(I didn't used to be so picky about pitch till I started playing steel guitar, it's ruined a lot of "classic" recordings for me now. Miles Davis was experimenting with making all kinds of notes "blue" during his "Sketches of Spain" period = sounds like trying to play blues by squeezing on a polecat.... :eek:)
GoDrex said:
Well I used to have a Gibson V that was like what they called the frettless wonder - flat and low frets. I liked it a lot at the time. I do remember I stopped playing it for a while and played a different guitar for a long time, and when I went back to the V I had a tough time getting used to it again. I could barely play it actually. It can make bends harder to do since it's harder to get the tip of your finger on the edge of the string.
I know the feeling.  I had the opportunity to check out a '68 LP this summer that my uncle wanted setup.  He said it was fretting out too much and brought it with him to see if I could tweak the neck.  The frets were wide enough but barely .012" tall.  I loved the low fast action for runs, but it was almost unplayable for bends or clean rhythm.
I would first recommend you trying both high and low action on one of your guitars. Do it on the same guitar and see which works better for you. Generally, high strings are associated with big, clear tone (especially on the unwound strings). I personally hear a thinner high-end with low action, but it's not necessarily a bad thing if that's your tone.

As far as low frets, here's what it gives you:
  • Faster, smoother slides
  • Usually more powerful/louder hammers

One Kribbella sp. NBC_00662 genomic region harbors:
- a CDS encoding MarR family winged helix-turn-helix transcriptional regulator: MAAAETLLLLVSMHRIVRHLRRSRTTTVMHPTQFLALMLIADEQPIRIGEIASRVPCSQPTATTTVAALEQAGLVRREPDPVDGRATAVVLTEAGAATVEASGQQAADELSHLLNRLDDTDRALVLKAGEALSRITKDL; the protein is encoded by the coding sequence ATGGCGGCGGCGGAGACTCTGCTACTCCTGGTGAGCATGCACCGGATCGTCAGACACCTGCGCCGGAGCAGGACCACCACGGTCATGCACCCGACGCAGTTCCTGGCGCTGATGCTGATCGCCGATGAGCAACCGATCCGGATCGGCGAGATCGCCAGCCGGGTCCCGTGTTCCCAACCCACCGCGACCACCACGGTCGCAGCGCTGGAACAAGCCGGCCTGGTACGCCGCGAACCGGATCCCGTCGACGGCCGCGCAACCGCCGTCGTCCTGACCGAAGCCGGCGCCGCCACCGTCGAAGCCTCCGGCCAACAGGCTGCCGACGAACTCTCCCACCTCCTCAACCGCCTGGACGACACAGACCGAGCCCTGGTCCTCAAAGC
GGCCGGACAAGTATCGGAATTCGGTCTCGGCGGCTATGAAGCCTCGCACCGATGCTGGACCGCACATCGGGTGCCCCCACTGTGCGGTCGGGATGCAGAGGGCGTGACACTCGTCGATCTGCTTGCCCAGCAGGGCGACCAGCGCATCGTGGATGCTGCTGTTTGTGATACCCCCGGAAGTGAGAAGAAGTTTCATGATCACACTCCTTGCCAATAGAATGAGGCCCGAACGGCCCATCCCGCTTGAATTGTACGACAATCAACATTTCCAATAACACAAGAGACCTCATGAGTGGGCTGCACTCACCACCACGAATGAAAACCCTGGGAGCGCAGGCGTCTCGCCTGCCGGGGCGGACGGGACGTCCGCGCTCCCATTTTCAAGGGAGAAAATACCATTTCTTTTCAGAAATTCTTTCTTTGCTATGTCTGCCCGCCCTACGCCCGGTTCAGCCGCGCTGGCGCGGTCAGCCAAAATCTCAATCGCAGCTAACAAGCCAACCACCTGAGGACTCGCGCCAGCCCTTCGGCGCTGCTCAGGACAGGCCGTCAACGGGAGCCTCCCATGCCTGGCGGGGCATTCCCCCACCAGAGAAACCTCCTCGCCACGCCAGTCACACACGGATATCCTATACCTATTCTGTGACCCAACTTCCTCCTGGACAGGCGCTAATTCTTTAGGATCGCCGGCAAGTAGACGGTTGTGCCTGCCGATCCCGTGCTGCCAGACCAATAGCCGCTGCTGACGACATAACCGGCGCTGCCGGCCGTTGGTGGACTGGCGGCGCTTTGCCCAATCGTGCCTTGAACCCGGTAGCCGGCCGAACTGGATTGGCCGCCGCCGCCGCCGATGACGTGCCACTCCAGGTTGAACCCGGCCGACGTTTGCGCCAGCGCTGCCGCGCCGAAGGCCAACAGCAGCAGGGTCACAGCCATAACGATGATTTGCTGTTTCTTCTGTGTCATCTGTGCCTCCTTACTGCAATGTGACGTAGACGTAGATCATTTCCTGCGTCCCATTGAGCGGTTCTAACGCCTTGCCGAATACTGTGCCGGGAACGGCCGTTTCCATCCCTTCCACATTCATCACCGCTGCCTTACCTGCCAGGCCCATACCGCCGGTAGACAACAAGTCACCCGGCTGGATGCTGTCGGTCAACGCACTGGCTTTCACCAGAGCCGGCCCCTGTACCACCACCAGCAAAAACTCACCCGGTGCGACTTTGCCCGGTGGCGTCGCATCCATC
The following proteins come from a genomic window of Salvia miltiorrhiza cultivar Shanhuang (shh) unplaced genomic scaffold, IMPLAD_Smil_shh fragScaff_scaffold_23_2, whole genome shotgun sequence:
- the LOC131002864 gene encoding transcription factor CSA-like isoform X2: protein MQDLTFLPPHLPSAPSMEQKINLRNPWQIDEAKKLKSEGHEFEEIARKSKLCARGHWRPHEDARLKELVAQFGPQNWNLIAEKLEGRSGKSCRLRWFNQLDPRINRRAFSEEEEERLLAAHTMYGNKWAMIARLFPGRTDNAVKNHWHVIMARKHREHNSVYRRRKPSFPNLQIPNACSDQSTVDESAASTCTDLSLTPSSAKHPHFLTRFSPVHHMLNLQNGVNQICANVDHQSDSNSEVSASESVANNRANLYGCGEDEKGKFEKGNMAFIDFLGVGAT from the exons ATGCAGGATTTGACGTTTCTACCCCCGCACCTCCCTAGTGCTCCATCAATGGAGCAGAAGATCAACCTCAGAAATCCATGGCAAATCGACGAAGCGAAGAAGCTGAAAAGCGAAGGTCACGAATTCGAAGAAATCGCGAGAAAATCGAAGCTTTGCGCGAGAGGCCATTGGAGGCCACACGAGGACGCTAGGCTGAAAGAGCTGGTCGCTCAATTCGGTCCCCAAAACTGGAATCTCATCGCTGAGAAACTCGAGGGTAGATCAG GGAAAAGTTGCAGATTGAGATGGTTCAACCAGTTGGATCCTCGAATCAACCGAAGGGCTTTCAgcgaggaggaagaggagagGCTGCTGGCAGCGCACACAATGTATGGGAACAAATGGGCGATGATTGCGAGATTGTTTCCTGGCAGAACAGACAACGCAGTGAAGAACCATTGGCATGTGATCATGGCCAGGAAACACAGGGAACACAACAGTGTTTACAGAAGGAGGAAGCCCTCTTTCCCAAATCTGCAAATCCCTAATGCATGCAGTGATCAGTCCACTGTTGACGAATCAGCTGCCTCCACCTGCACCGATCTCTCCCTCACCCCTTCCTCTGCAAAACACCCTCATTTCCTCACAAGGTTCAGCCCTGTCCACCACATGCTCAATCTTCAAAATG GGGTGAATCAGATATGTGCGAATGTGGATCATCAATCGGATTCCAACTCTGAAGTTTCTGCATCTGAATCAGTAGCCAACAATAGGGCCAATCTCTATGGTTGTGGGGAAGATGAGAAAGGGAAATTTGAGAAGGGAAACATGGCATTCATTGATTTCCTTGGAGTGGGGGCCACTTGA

• Notes tend to stay more in tune for those with heavy touch, because you aren't able to squeeze them too far down to the fretboard

I think some others have done a good job of describing high action. What's important as well is the string height at the nut and the neck relief. I like what I would consider mid-to-low nut height, a tiny bit of neck relief, and mid-to-high action.
Re: loud, clear tone, how about that Garcia fellow:

Garcia played with high action 7/64" at the 12th fret, with .030" relief in the neck.  At the nut, the strings where also quite high at about .030" above the 1st fret.  The ebony fingerboard has a 16" radius and sports.  .105" x.45" frets.  The neck and middle pickups are 10/64" from the strings, and the bridge pickup sits 14/64" away.  (The bridge was made by Schaller for Gibson, and the tailpiece was custom made for the guitar.)  The brass nut is scalloped between the strings, and the spacing -as specified by Garcia- is equal between the edges of the strings (as opposed to the centers of the strings being equidistant, which is more common).  Garcia used Vinci strings, gauged .010 - .046, but from time to time used an .011 on the highE and a .047 on the low E.

Guess that's what comes from starting on a pawnshop Danelectro... :cool01: At 13 lbs, who's checking string height? :toothy10: